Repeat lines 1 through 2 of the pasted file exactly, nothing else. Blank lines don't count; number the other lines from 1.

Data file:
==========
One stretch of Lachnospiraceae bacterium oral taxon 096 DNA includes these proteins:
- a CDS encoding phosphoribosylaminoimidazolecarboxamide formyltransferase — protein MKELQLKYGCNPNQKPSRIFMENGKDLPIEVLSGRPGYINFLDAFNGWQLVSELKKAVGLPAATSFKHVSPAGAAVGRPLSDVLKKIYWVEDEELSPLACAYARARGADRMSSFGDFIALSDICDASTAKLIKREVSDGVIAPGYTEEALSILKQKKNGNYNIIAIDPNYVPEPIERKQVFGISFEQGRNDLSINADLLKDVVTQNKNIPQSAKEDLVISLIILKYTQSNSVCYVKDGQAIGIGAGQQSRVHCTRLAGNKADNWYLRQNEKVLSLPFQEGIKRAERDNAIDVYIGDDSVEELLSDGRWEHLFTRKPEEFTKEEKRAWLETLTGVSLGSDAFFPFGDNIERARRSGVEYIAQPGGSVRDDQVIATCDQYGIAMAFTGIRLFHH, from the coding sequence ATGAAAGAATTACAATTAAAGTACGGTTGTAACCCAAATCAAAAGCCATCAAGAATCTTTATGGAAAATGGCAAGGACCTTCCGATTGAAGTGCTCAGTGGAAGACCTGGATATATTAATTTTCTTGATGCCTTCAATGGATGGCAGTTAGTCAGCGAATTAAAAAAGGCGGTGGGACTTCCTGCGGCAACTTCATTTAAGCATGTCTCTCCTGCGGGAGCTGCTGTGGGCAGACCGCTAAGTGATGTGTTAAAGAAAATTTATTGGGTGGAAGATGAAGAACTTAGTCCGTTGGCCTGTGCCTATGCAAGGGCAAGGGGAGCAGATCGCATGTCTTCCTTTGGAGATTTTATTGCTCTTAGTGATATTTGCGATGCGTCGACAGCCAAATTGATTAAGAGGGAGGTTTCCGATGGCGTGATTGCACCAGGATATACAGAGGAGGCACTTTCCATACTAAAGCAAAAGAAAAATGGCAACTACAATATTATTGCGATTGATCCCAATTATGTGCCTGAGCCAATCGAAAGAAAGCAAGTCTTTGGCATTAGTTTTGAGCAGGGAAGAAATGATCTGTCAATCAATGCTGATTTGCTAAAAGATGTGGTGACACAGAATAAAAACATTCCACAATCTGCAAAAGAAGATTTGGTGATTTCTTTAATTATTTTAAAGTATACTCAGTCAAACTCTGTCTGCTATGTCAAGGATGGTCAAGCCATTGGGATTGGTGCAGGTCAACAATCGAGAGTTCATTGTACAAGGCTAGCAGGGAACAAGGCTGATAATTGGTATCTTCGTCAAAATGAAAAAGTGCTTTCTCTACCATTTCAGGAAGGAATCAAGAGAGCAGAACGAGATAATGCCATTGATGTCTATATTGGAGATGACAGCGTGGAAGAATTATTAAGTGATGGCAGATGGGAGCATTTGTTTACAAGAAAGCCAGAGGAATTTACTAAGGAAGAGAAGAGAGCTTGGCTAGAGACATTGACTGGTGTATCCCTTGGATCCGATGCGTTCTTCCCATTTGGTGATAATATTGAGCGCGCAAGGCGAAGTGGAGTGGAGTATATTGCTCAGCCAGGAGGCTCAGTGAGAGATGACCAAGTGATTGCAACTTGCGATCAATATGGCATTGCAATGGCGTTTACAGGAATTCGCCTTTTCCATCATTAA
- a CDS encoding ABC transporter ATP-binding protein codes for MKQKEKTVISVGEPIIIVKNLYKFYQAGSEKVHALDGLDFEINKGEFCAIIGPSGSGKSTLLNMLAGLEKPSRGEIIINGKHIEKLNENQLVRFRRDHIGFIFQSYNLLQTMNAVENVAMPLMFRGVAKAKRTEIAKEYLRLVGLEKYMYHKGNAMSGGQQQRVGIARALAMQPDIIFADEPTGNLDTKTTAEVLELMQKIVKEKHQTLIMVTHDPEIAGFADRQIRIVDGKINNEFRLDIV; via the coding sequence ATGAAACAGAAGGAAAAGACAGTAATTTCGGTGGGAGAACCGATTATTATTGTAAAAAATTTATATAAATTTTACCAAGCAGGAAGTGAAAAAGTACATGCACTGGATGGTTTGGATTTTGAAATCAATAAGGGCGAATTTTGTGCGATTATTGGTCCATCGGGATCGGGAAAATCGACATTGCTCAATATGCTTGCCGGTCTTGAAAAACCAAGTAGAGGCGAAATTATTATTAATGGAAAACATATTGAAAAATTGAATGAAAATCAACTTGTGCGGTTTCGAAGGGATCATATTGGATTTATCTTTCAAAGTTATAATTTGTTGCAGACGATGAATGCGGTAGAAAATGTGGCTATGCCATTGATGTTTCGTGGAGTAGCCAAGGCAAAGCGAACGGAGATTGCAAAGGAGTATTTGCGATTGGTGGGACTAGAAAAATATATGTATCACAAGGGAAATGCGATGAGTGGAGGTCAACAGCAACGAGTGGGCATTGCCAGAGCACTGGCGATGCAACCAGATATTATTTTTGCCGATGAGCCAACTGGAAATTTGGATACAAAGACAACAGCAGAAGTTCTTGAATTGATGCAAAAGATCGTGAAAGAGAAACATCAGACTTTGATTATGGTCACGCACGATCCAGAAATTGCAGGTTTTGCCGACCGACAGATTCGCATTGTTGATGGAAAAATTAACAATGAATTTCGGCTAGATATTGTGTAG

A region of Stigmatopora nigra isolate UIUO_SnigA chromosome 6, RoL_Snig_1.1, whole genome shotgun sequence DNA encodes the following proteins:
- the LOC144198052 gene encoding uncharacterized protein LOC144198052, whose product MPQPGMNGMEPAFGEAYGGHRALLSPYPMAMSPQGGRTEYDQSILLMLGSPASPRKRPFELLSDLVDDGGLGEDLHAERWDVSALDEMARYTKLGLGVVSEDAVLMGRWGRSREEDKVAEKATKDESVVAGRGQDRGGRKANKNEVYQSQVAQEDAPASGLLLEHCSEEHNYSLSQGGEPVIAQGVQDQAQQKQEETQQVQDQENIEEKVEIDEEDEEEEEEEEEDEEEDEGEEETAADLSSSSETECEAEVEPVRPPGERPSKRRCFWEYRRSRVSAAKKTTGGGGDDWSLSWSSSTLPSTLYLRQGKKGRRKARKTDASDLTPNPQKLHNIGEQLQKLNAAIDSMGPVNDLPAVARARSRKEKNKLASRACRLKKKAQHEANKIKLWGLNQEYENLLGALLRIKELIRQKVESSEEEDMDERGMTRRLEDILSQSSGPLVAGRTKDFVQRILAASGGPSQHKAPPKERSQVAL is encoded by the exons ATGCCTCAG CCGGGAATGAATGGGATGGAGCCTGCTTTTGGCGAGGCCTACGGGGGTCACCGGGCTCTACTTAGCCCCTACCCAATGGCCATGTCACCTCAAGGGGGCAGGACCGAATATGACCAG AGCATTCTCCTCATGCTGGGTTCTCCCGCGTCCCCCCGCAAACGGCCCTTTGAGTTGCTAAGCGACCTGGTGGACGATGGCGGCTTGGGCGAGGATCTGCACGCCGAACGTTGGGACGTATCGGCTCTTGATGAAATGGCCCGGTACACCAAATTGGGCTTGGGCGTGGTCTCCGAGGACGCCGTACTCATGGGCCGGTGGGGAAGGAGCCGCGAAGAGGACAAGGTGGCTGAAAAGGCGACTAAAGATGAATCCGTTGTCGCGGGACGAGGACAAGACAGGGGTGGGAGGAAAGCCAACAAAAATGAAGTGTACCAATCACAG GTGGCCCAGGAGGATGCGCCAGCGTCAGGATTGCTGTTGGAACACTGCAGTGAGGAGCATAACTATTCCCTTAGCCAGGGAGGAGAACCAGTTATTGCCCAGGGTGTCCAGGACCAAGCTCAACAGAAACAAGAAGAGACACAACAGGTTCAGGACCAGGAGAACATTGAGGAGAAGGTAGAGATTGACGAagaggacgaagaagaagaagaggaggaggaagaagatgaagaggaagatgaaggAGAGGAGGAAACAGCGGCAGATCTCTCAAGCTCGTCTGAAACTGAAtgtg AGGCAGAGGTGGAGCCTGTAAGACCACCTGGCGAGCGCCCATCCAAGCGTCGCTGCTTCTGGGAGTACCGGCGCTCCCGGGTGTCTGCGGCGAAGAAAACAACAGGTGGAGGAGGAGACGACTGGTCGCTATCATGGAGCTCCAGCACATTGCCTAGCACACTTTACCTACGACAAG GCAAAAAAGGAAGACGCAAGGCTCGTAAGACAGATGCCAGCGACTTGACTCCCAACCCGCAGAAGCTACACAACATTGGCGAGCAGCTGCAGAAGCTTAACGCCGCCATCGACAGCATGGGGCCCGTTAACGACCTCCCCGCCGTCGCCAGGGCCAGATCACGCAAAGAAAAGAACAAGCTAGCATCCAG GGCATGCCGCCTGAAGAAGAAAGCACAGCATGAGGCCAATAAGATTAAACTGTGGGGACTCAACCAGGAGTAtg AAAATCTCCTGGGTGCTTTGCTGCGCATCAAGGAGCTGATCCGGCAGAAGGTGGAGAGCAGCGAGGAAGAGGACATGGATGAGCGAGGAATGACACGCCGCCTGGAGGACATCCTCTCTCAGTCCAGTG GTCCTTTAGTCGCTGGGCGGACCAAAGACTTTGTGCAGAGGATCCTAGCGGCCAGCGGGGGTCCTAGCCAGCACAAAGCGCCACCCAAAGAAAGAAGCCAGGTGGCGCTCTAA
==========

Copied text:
One stretch of Lachnospiraceae bacterium oral taxon 096 DNA includes these proteins:
- a CDS encoding phosphoribosylaminoimidazolecarboxamide formyltransferase — protein MKELQLKYGCNPNQKPSRIFMENGKDLPIEVLSGRPGYINFLDAFNGWQLVSELKKAVGLPAATSFKHVSPAGAAVGRPLSDVLKKIYWVEDEELSPLACAYARARGADRMSSFGDFIALSDICDASTAKLIKREVSDGVIAPGYTEEALSILKQKKNGNYNIIAIDPNYVPEPIERKQVFGISFEQGRNDLSINADLLKDVVTQNKNIPQSAKEDLVISLIILKYTQSNSVCYVKDGQAIGIGAGQQSRVHCTRLAGNKADNWYLRQNEKVLSLPFQEGIKRAERDNAIDVYIGDDSVEELLSDGRWEHLFTRKPEEFTKEEKRAWLETLTGVSLGSDAFFPFGDNIERARRSGVEYIAQPGGSVRDDQVIATCDQYGIAMAFTGIRLFHH, from the coding sequence ATGAAAGAATTACAATTAAAGTACGGTTGTAACCCAAATCAAAAGCCATCAAGAATCTTTATGGAAAATGGCAAGGACCTTCCGATTGAAGTGCTCAGTGGAAGACCTGGATATATTAATTTTCTTGATGCCTTCAATGGATGGCAGTTAGTCAGCGAATTAAAAAAGGCGGTGGGACTTCCTGCGGCAACTTCATTTAAGCATGTCTCTCCTGCGGGAGCTGCTGTGGGCAGACCGCTAAGTGATGTGTTAAAGAAAATTTATTGGGTGGAAGATGAAGAACTTAGTCCGTTGGCCTGTGCCTATGCAAGGGCAAGGGGAGCAGATCGCATGTCTTCCTTTGGAGATTTTATTGCTCTTAGTGATATTTGCGATGCGTCGACAGCCAAATTGATTAAGAGGGAGGTTTCCGATGGCGTGATTGCACCAGGATATACAGAGGAGGCACTTTCCATACTAAAGCAAAAGAAAAATGGCAACTACAATATTATTGCGATTGATCCCAATTATGTGCCTGAGCCAATCGAAAGAAAGCAAGTCTTTGGCATTAGTTTTGAGCAGGGAAGAAATGATCTGTCAATCAATGCTGATTTGCTAAAAGATGTGGTGACACAGAATAAAAACATTCCACAATCTGCAAAAGAAGATTTGGTGATTTCTTTAATTATTTTAAAGTATACTCAGTCAAACTCTGTCTGCTATGTCAAGGATGGTCAAGCCATTGGGATTGGTGCAGGTCAACAATCGAGAGTTCATTGTACAAGGCTAGCAGGGAACAAGGCTGATAATTGGTATCTTCGTCAAAATGAAAAAGTGCTTTCTCTACCATTTCAGGAAGGAATCAAGAGAGCAGAACGAGATAATGCCATTGATGTCTATATTGGAGATGACAGCGTGGAAGAATTATTAAGTGATGGCAGATGGGAGCATTTGTTTACAAGAAAGCCAGAGGAATTTACTAAGGAAGAGAAGAGAGCTTGGCTAGAGACATTGACTGGTGTATCCCTTGGATCCGATGCGTTCTTCCCATTTGGTGATAATATTGAGCGCGCAAGGCGAAGTGGAGTGGAGTATATTGCTCAGCCAGGAGGCTCAGTGAGAGATGACCAAGTGATTGCAACTTGCGATCAATATGGCATTGCAATGGCGTTTACAGGAATTCGCCTTTTCCATCATTAA